Over the course of time — and quite a lot recently — we have had much to say about the Tennessee General Assembly's annual legislative value judgments (if that's not too oxymoronic a term). More than once, we have
characterized them in cartoons as hillbillies (and that was if we were feeling kindly.)
That kind of rude jesting on our part had actually begun well before the state's voting population began its pell-mell rush to the flag of Tea Party Republicanism. Since that happened, beginning with the election of 2008, more or less, and proceeding geometrically in that direction ever since, we have often been stupefied — uncertain as to how much further we could go with such ad hominem characterizations without being considered either too rabid or, worse, guilty of gross understatement.
We're still a little buffaloed, frankly, as to how and why the Tennessee GOP was able to expand so far beyond its East Tennessee hinterland, where a relatively genteel and moderate version of Republicanism had flourished since the Civil War, as a result of the region's hill-country pro-Unionism, and how and why the party's philosophy had shifted so far rightward.
Our puzzlement was amplified by the fact that those original advances into Middle and West Tennessee (in the direction of what was then called a "two-party system") were facilitated by Memphis' own Lewis Donelson, a genteel presence whose protégés — office-holders like Howard Baker and Winfield Dunn and the early version of Lamar Alexander — were thoughtful additions to a thriving political debate that for some gave Tennessee the reputation of a bellwether state, one that could go back and forth between the two major parties in tune with shifts in the regional and national mood.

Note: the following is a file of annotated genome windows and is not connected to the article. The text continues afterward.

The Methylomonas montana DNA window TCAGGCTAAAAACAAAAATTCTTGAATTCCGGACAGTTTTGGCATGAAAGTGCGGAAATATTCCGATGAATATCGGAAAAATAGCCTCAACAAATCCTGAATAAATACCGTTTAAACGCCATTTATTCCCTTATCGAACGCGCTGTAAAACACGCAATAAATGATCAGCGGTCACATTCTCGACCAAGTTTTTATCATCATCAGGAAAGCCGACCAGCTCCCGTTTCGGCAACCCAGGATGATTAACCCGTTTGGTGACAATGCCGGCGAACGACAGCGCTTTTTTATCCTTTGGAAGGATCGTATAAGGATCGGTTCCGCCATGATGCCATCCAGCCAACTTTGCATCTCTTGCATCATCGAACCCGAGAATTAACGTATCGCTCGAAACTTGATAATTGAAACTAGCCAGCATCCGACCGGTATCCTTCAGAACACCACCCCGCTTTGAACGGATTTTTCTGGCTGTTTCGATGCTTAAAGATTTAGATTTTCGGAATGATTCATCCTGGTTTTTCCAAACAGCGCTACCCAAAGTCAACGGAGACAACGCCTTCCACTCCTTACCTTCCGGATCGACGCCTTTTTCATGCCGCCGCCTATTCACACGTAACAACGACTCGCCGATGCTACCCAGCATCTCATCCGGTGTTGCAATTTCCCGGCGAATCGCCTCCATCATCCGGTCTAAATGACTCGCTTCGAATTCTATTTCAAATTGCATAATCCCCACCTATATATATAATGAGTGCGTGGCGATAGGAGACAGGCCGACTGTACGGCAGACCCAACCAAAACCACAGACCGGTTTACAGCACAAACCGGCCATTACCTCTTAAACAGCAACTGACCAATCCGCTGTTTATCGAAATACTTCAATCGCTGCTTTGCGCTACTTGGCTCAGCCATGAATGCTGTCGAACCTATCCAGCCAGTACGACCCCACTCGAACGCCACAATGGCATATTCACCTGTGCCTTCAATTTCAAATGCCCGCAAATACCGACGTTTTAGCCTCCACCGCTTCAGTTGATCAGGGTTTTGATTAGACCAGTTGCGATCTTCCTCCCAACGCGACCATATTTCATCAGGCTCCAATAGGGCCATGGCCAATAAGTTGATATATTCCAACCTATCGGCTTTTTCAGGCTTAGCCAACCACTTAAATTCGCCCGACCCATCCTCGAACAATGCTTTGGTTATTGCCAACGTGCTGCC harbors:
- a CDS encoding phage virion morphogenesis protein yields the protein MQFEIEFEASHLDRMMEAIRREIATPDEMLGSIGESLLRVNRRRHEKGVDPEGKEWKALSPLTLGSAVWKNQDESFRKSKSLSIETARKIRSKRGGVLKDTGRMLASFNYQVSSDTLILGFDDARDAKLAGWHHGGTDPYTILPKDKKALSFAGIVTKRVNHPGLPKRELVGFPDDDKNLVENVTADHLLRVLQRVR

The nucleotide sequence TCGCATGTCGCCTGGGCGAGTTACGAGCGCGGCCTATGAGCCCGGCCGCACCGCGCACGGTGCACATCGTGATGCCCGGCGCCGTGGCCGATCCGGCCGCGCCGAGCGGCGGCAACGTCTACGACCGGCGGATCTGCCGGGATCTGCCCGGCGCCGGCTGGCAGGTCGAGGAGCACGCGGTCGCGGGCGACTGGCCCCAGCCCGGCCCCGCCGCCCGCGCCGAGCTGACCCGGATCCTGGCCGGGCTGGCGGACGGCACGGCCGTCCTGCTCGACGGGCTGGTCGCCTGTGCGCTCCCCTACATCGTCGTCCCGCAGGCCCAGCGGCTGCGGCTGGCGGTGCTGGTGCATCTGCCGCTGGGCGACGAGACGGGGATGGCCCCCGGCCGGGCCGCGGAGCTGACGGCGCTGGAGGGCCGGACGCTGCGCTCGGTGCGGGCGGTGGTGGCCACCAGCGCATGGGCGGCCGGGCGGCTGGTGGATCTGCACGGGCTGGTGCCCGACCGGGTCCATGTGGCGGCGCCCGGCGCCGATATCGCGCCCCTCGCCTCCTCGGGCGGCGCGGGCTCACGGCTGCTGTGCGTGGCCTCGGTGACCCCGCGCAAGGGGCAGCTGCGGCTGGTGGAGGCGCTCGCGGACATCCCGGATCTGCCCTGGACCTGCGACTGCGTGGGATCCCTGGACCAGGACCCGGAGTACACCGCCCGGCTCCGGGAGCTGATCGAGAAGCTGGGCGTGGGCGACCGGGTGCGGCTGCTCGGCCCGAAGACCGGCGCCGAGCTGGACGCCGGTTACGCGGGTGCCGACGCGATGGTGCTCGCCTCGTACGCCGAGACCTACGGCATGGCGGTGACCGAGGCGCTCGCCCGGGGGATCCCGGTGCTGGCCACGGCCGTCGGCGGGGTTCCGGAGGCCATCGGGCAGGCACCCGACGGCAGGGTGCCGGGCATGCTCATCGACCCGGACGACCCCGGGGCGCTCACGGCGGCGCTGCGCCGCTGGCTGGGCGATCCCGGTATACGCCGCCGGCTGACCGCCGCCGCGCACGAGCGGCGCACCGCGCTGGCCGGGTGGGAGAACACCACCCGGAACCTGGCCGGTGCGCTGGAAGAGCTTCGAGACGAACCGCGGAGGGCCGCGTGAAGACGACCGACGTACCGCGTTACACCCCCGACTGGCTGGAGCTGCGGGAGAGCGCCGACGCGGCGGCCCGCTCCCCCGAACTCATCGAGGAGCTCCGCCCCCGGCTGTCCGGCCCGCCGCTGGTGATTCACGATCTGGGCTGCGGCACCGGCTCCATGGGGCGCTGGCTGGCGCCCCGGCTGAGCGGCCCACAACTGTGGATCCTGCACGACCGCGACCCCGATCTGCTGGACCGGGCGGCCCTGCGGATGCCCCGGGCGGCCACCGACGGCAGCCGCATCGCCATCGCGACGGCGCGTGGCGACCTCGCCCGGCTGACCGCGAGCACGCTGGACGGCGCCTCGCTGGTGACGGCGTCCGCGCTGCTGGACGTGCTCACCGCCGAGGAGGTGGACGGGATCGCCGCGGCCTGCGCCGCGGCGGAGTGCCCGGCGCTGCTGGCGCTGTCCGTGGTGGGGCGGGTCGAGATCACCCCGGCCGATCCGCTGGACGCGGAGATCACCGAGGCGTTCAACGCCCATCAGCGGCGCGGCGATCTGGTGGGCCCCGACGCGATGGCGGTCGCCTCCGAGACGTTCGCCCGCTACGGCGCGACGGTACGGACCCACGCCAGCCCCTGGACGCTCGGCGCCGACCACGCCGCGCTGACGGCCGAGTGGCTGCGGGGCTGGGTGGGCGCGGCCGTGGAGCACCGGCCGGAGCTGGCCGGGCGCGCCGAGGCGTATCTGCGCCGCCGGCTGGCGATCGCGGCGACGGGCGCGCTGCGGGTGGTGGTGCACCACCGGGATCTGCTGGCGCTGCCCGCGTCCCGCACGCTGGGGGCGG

All that began careening to an end in 2008, more or less simultaneously with the election and then the administration of an African-American president. Or maybe that was just a coincidence. In any case, Tennessee is now, like the rest of the South, and in some ways more so, resolutely red, with only trace amounts of Democrats, mainly in Nashville and Memphis.
But we have come to praise the General Assembly, not to bury it. Granted, in the last session, there was yet another gratuitous firearms bill, which our well-intentioned but, er, gun-shy governor signed into law after pointing out concisely its more dangerous attributes. And there was the expected bill adding new anti-abortion restrictions to state law. Worst of all, there was the refusal to accept a badly needed Medicaid-expansion bill, largely because the word "Obamacare" was attached to it by opponents.
On the plus side, this Republican super-majority legislature refused for the third year in a row to devalue public education with a school-voucher bill, approved a halfway decent educational-standards measure, rejected a Bible-as-state-book bill that would have trashed the barrier between church and state, gave the concept of medical marijuana a fair hearing, and, arguably best of all, came within a single vote — that of an absent Democrat — of approving in-state tuition allowances for children of undocumented aliens, with a bill that is said to be sure of passage next year (see Viewpoint).
All things considered, this is progress. Maybe something like a normal political spectrum has reasserted itself within the confines of our one-party state. We are entitled to hope.